For starters, it again was hammered home that an NBA game lasts forever. That's why an 18-point, first-quarter deficit means very little to a team that has Kevin Durant.
We also were reminded that the Thunder will have several improving, battle-tested players to lean on during the readjustment to life with Russell Westbrook.
The defending champs offered more evidence of not being able to hit the proverbial switch into overdrive as easily as last season.
But the most important reminder was issued by the status of Kendrick Perkins, the OKC center whose value seems to increase the longer he sits on the bench. With Thunder coach Scott Brooks deciding to go smaller in the second half, OKC (as typically is the case when Perkins takes his scowl to the sideline) was a lot more efficient running offense and defending the quick, perimeter-oriented Heat.
"It's just this game," Brooks said when it was over. "It's not something we have to do all the time."
With Commissioner David Stern walking off into the sunset at the end of this week, his impact on the NBA has been a popular topic.
Should our first recollection of him include his fine relationship with Dallas Mavericks owner Mark Cuban? Should we hear the name "Stern" and consider his efforts to bring the greatest basketball league on the planet to several additional continents?
Should fans in Los Angeles think of Stern and automatically consider what might have occurred had the commish not butted in when the Lakers were attempting to acquire Chris Paul?
Will fans in Phoenix forever blame Stern for suspending two important Suns players in the aftermath of Robert Horry's body block on Steve Nash? (Yes to that one.)
Or will most NBA fans (especially we old-timers) define Stern's time in the league office by his ability to push pro basketball into relevance? Those of us in this situation won't quickly forget that watching the NBA Finals series used to mean staying up late to catch it on tape delay.
Mark Duncan / AP
True, the NBA's rise owes a considerable debt to the star power of its players during Stern's watch.
But despite a reputation largely built on dress codes, composite basketballs, fines and lockouts, Stern's forward footprint has been huge.
Aside from earning our vote for best player on the NBA's most surprisingly entertaining team, the Phoenix Suns point guard is up for additional accolades.
According to Suns supporters, the lefty from Slovenia should be in the All-Star Game.
Dragic currently checks in at No. 7 on the efficiency list for his position across the entire league. Four Western Conference PGs are ahead of him, including injured stars Chris Paul (he hopes to be back in time for the ASG) and Russell Westbrook.
But even more compelling is Dragic's case for inclusion in the Most Improved Player discussion. And while it's true that a few of his Phoenix teammates also qualify, The Dragon should be way up there.
It really depends on how MIP candidacy is defined. Most players showing drastic improvements are doing so thanks to the variable of increased playing time.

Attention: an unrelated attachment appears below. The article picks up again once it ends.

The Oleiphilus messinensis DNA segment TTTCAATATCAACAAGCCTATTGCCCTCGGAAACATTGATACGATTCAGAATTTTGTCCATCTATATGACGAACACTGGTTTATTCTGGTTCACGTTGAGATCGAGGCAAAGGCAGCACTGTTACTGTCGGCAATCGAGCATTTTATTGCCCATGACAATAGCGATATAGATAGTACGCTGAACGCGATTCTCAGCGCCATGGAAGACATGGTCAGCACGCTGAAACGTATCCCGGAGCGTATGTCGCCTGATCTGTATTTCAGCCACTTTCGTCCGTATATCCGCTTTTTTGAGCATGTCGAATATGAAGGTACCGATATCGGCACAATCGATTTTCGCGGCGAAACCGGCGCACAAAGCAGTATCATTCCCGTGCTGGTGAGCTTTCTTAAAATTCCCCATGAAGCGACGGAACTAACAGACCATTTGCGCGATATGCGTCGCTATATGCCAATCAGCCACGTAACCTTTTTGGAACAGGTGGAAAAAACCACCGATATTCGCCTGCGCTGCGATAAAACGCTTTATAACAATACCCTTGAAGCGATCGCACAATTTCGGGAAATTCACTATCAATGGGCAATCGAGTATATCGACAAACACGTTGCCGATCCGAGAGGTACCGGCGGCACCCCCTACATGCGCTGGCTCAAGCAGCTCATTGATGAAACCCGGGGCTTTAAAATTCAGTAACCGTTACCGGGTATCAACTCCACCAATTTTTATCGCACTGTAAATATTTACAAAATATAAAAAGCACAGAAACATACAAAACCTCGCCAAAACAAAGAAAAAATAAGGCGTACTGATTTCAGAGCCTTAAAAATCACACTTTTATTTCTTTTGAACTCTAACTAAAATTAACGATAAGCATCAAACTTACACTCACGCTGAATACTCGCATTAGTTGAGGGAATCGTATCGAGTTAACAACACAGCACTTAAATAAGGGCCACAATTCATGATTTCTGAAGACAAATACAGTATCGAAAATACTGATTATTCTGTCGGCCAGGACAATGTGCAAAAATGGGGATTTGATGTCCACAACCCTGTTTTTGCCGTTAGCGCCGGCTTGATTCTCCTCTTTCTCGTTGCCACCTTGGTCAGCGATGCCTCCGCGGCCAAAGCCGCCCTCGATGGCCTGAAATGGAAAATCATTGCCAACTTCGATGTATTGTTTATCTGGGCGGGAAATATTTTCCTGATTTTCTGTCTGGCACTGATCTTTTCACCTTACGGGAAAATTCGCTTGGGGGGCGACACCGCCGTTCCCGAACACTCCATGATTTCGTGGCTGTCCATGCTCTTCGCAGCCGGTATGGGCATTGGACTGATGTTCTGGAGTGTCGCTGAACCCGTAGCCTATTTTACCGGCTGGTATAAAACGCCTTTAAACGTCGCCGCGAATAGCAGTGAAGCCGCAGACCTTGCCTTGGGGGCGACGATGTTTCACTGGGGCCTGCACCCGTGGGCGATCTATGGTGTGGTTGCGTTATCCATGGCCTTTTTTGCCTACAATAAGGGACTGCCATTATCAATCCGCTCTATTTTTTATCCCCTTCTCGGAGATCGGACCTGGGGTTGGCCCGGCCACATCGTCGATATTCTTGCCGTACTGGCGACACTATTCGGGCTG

Dragic, who's working only one more minute per game than last season, has had a 5-point increase (to 19.7) in scoring, a 6 percent hike (to 50) in field-goal percentage and a 7 percent spike (to 39) in 3-point percentage. Throw in his ability to adapt while playing with (then without) Eric Bledsoe and it's hard to dismiss what he's accomplished.
WHO IS THIS WEEK'S HOT DRAFT CANDIDATE?
Before getting into the identity of this young prospect for the 2014 NBA Draft, please note the ranking process is both fluid and escorted by much silliness.
Right, it wasn't long ago that a couple of nationally presented scouting experts decided the Kansas freshman was almost a cinch to not be the first overall selection in June.
For the record, much of that speculation was offered with the assistance of NBA personnel evaluators. And this reminds us that despite their volume of visual study and statistical finesse, judging young basketball talent remains a crapshoot.
Anyway, with KU teammate Joel Embiid -- a 7-foot freshman possessing the upside of a rocket -- continuing to dazzle the imaginations of NBA observers, Wiggins seems to be responding to talk of his limitations.
Long considered the most intriguing draft prospect since LeBron James (but nobody claimed he was that close to LBJ, either), Wiggins followed a reputation-dropping, 3-point game vs. Oklahoma State with outbursts of 17 (Baylor), 27 (TCU) and 29 (Iowa State). The 29-point salvo included 4 3-pointers, demonstrating that -- especially for a physically-gifted athlete -- the quality of our projections is easily compromised by a player's capacity to work.
Let's begin with the obvious concerns about 'Melo fitting in with Thibodeau's defense-first philosophy. Despite his ball-hog reputation, Anthony has provided interludes of defense during some NBA games and shown an ability to sustain team-defensive integrity during his participation with Team USA. As Thibs demonstrated while coaching Ray Allen and Paul Pierce in Boston, buying into the five-against-the-ball philosophy is far more important than one-on-one defensive chops.
With Joaquim Noah as the talking, stalking defensive anchor in Chicago, Carmelo shouldn't be a problem there.
The one potential issue that might arise from Anthony working for the Bulls is the offensive construct when Derrick Rose returns.
Those who've followed Rose since his days at Chicago's Simeon High believe his commitment to winning means he'll embrace whatever steps are necessary to reach the NBA Finals.
Having less of the offensive burden could be just the thing for both stars.